But they were not done. Why, the 14 justices asked, do they have to scrounge for money to pay electricity and health bills, recharge their internet data and buy diesel and petrol for their generators at home and in the office? They even recalled that the Chief Registrar had recently informed them that electricity would only be supplied to the courts between 8am and 4pm, which means that outside these hours, they would, like the rest of us, be on their own.
Why, in spite of being overworked and underpaid, even in better times, is their misery being compounded under His Lordship who appears to want them to work with bare hands? Why hasn’t he lifted a finger three months after he “reluctantly” met with them over these matters on March 23? And fundamentally, what has happened to the Judiciary’s budget on the watch of His Lordship?
Faced with a rebellion not remotely comparable with what Chief Justice Muhammadu Uwais faced when his brother Justice Salihu Alfa Belgore was tussling for his chair, His Lordship Tanko, has flatly and publicly denied any wrongdoing. He has, instead, blamed it all on the economy, not to mention the impatience and inability of his brother justices to read the signs of the times.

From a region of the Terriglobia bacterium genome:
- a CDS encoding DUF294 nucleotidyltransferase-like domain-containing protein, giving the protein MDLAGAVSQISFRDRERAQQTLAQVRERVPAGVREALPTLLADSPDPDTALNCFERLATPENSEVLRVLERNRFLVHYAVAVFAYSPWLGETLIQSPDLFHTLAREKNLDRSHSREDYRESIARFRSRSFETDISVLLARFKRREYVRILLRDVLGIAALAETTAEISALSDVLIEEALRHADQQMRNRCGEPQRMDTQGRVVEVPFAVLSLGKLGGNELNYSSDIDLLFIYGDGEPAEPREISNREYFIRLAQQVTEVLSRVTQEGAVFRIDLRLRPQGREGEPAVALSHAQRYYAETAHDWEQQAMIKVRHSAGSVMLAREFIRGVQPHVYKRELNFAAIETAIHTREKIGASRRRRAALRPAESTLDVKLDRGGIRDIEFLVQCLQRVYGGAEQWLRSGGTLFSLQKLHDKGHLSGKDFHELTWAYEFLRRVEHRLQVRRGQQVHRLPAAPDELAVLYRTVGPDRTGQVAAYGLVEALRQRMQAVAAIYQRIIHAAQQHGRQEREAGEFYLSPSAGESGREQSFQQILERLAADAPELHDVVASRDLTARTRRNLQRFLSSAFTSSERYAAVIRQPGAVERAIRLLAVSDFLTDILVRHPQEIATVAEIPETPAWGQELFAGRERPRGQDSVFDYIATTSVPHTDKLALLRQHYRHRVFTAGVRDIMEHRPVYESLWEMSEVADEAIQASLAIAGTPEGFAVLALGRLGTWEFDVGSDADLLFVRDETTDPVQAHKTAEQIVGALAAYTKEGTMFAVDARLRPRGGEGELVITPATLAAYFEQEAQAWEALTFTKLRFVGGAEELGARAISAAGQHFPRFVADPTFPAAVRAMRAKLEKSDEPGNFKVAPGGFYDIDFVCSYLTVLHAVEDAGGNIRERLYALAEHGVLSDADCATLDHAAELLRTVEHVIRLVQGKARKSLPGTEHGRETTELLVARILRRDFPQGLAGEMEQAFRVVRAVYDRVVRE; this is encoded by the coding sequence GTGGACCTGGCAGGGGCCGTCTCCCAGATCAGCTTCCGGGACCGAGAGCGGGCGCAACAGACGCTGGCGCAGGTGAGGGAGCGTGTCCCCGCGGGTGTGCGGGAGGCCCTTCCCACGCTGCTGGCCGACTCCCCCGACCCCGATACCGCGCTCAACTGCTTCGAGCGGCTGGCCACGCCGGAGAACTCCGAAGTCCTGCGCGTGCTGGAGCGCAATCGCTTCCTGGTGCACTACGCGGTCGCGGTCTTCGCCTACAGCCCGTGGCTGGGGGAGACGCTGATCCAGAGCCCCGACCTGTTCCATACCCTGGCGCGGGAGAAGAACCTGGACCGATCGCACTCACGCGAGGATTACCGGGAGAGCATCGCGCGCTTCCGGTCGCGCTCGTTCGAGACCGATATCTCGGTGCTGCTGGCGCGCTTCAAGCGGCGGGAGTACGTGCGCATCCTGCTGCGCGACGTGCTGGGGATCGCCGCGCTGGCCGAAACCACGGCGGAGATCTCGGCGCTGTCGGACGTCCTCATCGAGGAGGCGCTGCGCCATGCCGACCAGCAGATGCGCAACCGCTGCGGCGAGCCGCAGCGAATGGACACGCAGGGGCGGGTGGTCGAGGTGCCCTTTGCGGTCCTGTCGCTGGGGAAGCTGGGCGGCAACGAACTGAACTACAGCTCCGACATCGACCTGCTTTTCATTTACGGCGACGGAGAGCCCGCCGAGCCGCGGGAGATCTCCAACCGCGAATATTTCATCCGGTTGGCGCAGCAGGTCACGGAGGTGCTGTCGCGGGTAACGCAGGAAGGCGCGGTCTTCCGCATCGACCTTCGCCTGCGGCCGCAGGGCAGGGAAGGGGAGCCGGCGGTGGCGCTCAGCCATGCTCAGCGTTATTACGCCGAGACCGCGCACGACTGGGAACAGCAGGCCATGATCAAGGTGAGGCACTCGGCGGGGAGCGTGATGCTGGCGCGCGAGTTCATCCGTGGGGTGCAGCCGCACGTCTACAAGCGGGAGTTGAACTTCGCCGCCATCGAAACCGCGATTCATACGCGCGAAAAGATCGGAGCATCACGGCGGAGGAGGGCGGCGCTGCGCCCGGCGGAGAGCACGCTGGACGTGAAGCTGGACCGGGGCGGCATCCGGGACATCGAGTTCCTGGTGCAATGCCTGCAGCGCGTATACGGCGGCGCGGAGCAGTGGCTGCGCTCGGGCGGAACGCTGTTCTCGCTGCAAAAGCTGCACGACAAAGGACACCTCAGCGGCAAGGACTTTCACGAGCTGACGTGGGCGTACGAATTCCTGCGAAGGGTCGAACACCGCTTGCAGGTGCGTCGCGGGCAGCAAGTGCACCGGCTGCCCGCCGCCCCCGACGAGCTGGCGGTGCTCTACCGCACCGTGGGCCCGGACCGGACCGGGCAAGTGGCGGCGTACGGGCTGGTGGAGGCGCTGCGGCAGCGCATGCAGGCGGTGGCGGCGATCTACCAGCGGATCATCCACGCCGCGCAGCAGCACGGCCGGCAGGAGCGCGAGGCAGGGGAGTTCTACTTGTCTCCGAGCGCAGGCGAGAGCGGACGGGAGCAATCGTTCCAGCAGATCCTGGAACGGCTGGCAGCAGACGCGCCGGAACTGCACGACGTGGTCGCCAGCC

In the extraordinary back-and-forth, the devil is in the details. We just might be able to get some clarity by following, if not the devil, at least his footprints – which is to say, the money.
For many years, the judiciary has been demanding financial autonomy, a system that allows that branch of government to control and manage its own budget. After a prolonged wrestling match, the (Federal) Executive branch conceded but, working hand-in-glove with the Legislature, did so in a cynical manner.
Instead of providing details, line-by-line, as is the case with other items in the annual budget, the Executive has been using undisclosed estimates from the Judiciary (read the office of the Chief Justice), to appropriate a bulk sum which the Legislature simply rubber stamps.
For three years, between 2018 and 2021, for example, a fixed lump sum of N110 billion was budgeted each year for the Federal judiciary. The sum was disbursed with zero details about what the money was meant for or how it was expected to be used.